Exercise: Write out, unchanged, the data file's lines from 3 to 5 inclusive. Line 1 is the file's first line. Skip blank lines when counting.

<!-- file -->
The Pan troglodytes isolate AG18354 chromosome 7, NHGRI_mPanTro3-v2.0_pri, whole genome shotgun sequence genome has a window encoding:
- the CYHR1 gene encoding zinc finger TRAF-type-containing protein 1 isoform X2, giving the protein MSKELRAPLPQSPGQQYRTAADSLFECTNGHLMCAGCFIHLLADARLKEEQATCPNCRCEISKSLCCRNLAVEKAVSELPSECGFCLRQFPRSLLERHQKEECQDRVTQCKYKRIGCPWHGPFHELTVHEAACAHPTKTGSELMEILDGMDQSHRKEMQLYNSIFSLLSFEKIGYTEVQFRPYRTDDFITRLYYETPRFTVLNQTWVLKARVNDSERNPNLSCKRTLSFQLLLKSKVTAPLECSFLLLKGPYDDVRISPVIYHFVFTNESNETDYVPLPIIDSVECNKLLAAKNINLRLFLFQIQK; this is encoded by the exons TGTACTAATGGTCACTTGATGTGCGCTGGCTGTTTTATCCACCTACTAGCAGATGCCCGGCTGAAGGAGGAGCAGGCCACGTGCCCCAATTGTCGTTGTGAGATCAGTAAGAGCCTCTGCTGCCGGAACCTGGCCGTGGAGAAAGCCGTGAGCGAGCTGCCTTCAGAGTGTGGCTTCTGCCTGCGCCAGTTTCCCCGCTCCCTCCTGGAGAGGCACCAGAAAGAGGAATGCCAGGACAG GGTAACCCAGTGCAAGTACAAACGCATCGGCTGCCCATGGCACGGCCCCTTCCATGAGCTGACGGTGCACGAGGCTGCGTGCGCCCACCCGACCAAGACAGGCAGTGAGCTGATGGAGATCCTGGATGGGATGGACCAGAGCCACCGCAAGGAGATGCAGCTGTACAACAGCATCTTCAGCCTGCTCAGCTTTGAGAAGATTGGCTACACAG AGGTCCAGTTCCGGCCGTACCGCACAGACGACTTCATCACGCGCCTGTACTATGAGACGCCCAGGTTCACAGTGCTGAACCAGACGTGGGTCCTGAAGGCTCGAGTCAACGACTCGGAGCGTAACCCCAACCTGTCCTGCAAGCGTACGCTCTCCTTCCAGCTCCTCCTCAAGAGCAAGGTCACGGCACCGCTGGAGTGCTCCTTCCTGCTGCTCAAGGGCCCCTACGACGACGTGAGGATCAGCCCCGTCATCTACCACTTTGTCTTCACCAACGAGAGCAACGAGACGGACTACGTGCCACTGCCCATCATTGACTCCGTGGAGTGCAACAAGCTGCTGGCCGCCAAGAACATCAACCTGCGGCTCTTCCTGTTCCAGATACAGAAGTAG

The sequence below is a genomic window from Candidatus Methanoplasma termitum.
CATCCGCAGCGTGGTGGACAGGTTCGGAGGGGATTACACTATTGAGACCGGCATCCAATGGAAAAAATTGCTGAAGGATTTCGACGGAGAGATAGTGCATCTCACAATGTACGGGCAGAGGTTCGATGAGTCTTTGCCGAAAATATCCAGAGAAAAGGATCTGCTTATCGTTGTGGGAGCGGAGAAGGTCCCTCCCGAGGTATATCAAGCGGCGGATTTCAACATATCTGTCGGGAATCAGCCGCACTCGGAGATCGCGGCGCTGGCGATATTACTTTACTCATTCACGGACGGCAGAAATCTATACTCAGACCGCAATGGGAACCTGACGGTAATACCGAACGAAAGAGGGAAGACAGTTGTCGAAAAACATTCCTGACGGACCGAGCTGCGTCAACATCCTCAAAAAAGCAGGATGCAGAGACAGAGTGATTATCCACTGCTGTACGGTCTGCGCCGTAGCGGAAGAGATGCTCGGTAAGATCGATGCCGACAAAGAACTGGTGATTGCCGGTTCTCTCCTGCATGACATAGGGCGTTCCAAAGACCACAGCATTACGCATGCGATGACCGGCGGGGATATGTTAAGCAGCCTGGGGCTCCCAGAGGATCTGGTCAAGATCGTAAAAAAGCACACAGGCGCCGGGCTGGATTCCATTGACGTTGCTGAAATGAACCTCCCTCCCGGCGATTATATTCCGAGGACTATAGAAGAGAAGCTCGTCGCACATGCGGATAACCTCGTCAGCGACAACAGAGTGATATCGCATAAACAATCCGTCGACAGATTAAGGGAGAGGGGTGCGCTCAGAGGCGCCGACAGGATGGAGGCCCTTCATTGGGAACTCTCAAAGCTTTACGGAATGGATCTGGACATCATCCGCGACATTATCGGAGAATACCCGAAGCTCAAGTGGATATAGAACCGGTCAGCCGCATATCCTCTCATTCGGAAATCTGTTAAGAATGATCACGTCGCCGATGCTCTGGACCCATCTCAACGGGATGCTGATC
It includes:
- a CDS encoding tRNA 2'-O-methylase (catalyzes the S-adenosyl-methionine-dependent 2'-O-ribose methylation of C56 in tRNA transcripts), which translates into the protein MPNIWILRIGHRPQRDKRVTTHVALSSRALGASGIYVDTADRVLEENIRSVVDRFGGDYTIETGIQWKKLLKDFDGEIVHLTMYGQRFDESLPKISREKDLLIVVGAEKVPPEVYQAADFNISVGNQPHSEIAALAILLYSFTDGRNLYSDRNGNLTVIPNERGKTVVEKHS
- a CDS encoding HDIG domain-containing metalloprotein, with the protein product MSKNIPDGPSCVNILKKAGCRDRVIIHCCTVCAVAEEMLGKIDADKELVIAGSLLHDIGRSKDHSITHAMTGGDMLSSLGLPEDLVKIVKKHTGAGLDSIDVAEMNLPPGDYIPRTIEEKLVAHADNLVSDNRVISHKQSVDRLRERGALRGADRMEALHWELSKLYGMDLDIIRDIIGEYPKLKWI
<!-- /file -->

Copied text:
The sequence below is a genomic window from Candidatus Methanoplasma termitum.
CATCCGCAGCGTGGTGGACAGGTTCGGAGGGGATTACACTATTGAGACCGGCATCCAATGGAAAAAATTGCTGAAGGATTTCGACGGAGAGATAGTGCATCTCACAATGTACGGGCAGAGGTTCGATGAGTCTTTGCCGAAAATATCCAGAGAAAAGGATCTGCTTATCGTTGTGGGAGCGGAGAAGGTCCCTCCCGAGGTATATCAAGCGGCGGATTTCAACATATCTGTCGGGAATCAGCCGCACTCGGAGATCGCGGCGCTGGCGATATTACTTTACTCATTCACGGACGGCAGAAATCTATACTCAGACCGCAATGGGAACCTGACGGTAATACCGAACGAAAGAGGGAAGACAGTTGTCGAAAAACATTCCTGACGGACCGAGCTGCGTCAACATCCTCAAAAAAGCAGGATGCAGAGACAGAGTGATTATCCACTGCTGTACGGTCTGCGCCGTAGCGGAAGAGATGCTCGGTAAGATCGATGCCGACAAAGAACTGGTGATTGCCGGTTCTCTCCTGCATGACATAGGGCGTTCCAAAGACCACAGCATTACGCATGCGATGACCGGCGGGGATATGTTAAGCAGCCTGGGGCTCCCAGAGGATCTGGTCAAGATCGTAAAAAAGCACACAGGCGCCGGGCTGGATTCCATTGACGTTGCTGAAATGAACCTCCCTCCCGGCGATTATATTCCGAGGACTATAGAAGAGAAGCTCGTCGCACATGCGGATAACCTCGTCAGCGACAACAGAGTGATATCGCATAAACAATCCGTCGACAGATTAAGGGAGAGGGGTGCGCTCAGAGGCGCCGACAGGATGGAGGCCCTTCATTGGGAACTCTCAAAGCTTTACGGAATGGATCTGGACATCATCCGCGACATTATCGGAGAATACCCGAAGCTCAAGTGGATATAGAACCGGTCAGCCGCATATCCTCTCATTCGGAAATCTGTTAAGAATGATCACGTCGCCGATGCTCTGGACCCATCTCAACGGGATGCTGATC
It includes: